Algae, Microalgae & Seaweed

Researchers Develop Microalgae-Based Fish Alternatives, Offering “Everything Fish Can & More”

As concerns about overfishing increase, scientists at Germany’s University of Hohenheim are developing microalgae-based fish alternatives.

Unlike many plant-based fish products currently on the market, the microalgae-based fish is rich in omega-3 fatty acids, an important nutrient found in conventional fish. It is also an excellent source of protein and other nutrients, leading the researchers to claim that microalgae “can offer everything that fish can – and so much more”.

Other advantages of microalgae include its ability to bind carbon dioxide and the fact that it can be grown regionally, eliminating the need for long-distance shipping. However, there are also some disadvantages; for example, microalgae has a very strong taste of old fish, which could be off-putting for many consumers.

To counter this, the researchers have developed a fermentation process, which involves using mushrooms to break down the undesirable compounds. While effective, the process also breaks down a small proportion of the desired nutrients, meaning that more research is required.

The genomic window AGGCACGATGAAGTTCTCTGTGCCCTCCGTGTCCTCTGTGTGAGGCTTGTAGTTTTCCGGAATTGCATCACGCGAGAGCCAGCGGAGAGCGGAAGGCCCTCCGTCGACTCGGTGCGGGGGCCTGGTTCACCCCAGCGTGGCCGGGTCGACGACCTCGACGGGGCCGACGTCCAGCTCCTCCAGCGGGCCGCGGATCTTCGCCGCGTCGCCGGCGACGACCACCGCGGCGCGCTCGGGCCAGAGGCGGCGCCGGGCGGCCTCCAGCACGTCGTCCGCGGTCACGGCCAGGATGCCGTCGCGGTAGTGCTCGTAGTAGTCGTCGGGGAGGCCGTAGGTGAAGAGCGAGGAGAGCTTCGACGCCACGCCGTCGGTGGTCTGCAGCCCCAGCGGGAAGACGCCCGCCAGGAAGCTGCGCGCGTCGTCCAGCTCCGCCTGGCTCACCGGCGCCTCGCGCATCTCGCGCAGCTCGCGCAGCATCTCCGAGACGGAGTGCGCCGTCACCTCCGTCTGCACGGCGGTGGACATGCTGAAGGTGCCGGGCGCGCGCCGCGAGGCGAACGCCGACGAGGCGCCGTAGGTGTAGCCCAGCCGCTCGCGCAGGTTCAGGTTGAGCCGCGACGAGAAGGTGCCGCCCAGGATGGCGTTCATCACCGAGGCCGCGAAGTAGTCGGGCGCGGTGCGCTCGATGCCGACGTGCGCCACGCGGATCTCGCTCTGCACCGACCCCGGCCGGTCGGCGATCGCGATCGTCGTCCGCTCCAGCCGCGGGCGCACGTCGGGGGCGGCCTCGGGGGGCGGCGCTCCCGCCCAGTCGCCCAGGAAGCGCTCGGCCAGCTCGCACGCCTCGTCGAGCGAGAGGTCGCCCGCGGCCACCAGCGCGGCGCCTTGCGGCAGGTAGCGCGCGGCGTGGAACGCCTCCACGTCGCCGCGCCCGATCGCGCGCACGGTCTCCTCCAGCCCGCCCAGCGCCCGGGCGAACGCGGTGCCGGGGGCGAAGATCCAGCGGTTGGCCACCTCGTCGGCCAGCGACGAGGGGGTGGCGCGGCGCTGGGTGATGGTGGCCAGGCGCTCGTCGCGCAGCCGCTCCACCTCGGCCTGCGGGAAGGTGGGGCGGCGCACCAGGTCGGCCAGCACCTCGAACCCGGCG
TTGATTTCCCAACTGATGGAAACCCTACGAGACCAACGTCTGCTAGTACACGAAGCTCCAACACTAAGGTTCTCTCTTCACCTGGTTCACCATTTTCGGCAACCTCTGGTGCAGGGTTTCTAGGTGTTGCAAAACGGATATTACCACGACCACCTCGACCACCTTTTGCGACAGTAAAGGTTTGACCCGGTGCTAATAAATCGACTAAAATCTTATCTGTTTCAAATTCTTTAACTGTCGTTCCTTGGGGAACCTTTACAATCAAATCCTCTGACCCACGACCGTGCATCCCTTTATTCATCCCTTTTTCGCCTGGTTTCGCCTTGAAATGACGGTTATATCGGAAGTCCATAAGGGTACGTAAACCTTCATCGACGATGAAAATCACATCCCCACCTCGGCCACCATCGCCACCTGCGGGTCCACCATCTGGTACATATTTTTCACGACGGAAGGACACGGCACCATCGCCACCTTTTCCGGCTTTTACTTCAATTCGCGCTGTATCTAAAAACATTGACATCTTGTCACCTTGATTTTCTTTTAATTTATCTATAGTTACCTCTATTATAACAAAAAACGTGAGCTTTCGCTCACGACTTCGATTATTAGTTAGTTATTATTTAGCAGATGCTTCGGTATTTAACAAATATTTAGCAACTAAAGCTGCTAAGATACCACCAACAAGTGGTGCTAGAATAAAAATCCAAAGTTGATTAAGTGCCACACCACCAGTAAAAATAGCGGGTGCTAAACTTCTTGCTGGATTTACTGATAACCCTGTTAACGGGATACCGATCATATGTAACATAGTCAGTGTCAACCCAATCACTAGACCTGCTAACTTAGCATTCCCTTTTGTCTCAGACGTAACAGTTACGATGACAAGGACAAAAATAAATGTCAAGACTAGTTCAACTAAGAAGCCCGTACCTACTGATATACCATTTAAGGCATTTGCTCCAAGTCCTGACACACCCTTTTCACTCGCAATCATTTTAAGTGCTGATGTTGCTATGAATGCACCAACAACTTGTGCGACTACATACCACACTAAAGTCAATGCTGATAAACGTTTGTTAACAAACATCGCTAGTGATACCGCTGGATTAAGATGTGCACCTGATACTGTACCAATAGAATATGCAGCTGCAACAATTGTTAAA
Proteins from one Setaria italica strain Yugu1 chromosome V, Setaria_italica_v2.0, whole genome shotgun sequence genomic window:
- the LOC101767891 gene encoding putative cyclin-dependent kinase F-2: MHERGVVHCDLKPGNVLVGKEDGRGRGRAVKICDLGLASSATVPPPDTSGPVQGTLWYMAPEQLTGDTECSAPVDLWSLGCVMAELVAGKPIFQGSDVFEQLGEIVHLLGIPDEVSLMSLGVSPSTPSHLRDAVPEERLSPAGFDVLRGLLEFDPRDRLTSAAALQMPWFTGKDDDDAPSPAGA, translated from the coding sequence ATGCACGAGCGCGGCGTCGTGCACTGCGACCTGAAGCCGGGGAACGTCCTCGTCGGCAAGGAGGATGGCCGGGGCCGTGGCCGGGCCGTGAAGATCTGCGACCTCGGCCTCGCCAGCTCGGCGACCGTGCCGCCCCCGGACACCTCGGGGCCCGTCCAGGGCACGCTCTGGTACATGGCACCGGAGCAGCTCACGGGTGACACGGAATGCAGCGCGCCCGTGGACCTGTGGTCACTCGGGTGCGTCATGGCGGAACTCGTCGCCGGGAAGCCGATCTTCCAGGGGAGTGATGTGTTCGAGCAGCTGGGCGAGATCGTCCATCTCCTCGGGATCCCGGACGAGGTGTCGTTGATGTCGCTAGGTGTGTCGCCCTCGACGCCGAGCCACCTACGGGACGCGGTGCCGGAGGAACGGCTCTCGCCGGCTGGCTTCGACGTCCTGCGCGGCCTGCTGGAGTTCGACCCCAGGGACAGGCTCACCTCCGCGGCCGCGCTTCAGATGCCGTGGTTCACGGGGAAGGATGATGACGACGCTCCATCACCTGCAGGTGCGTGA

Whole cut vegan salmon

Microalgae-based fish alternatives

Several companies are also recognising the potential of algae to replace fish. These include:

  • Onami Foods — A French startup combining plant-based proteins with algae to offer a range of alt fish products.
  • WTH Foods — A Philippines-based food tech startup developing frozen microalgae-based seafood alternatives.
  • NewFish — Based in New Zealand, this biotech venture emerged from stealth mode last year with an oversubscribed pre-seed round. The company processes microalgae into novel proteins and bioactives using precision fermentation. 
  • Sea & Believe — a female-led company making vegan fish fillets using Irish seaweed and microalgae.
  • Smallfood — A Canadian company producing premium microalgae-based proteins through biomass fermentation.
  • Oshi — A producer of whole-cut plant-based fish fortified with algae extract.

However, there is one more obstacle facing the industry in the EU — regulatory approval.

“We have to prove that this is a safe food,” said Dr. Lena Kopp, research associate at the University of Hohenheim’s Institute of Clinical Nutrition. “In other words, it must not harm the human body even when it is consumed over longer periods. In order to assess this, the researchers are investigating which amount of which ingredients are taken up by the human body.”

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